Let (X, d) be a nonempty complete metric space. Let T : X > X be a contraction mapping on X, i.e: there is a real number q < 1 such that
Note that the requirement d(Tx, Ty) < d(x, y) for all x and y is in general not enough to ensure the existence of a fixed point, as is shown by the map T : [1,∞) → [1,∞) with T(x) = 1 + 1/x, which lacks a fixed point. However, if the space X is compact, then this weaker assumption does imply all the statements of the theorem.
When using the theorem in practice, the most difficult part is typically to define X properly so that T actually maps elements from X to X, i.e. that Tx is always an element of X.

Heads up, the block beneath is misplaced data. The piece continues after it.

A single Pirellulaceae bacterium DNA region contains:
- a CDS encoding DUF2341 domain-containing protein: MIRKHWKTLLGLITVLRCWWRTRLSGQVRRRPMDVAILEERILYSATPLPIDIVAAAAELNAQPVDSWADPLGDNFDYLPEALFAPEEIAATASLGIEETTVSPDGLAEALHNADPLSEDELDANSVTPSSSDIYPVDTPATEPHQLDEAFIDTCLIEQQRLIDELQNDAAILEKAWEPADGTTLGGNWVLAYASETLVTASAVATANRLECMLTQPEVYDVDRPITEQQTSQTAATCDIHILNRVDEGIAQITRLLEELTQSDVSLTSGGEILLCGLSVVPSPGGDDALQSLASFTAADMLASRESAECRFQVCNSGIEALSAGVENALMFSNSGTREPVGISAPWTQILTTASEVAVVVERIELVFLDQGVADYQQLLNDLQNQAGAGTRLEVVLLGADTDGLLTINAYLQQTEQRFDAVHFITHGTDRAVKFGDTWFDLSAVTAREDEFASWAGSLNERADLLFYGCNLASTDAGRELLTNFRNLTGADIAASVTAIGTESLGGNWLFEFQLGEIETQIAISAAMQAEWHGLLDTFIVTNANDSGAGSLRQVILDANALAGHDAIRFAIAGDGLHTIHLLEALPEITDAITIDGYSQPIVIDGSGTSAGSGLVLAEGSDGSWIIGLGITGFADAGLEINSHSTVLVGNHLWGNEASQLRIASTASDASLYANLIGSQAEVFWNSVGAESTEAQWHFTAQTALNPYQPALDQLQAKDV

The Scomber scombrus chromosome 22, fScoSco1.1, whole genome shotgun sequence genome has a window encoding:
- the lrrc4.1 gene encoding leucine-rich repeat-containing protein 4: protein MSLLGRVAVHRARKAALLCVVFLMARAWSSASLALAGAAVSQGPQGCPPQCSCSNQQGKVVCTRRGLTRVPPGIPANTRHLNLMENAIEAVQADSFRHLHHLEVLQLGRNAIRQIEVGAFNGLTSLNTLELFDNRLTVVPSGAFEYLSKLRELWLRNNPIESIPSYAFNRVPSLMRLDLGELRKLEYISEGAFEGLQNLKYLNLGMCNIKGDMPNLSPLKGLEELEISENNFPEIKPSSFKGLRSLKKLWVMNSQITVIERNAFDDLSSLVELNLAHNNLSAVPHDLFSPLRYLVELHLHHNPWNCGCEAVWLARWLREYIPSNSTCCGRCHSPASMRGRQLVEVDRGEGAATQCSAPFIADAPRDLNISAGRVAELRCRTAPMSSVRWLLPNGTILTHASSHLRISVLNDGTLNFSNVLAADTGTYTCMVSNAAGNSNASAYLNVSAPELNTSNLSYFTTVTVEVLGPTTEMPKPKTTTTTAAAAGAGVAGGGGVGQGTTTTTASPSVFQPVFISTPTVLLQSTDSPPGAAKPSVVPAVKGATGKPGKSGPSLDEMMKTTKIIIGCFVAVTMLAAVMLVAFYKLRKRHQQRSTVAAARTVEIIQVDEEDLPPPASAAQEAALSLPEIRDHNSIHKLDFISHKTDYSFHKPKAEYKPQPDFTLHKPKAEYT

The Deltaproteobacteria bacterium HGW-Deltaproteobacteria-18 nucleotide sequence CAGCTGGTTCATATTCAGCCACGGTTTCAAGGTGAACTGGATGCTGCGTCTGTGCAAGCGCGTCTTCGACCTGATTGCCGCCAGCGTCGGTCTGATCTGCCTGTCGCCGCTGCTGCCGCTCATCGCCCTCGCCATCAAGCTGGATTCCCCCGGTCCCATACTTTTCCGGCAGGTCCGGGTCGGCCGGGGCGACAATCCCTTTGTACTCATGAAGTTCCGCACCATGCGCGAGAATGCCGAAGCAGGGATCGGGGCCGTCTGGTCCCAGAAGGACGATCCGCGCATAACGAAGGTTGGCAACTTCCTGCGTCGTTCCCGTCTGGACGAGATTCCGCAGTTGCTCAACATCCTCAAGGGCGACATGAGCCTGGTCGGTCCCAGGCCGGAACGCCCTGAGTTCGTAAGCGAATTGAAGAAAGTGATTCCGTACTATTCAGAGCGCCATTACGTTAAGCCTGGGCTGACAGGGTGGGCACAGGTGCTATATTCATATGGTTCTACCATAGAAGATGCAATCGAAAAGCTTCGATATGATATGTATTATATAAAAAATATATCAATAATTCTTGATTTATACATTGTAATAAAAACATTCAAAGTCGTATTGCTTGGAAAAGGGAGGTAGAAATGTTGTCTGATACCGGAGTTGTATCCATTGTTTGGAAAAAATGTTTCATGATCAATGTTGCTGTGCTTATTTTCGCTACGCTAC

A standard application is the proof of the PicardLindelöf theorem[?] about the existence and uniqueness of solutions to certain ordinary differential equations. The sought solution of the differential equation is expressed as a fixed point of a suitable integral operator which transforms continuous functions into continuous functions. The Banach fixed point theorem is then used to show that this integral operator has a unique fixed point.
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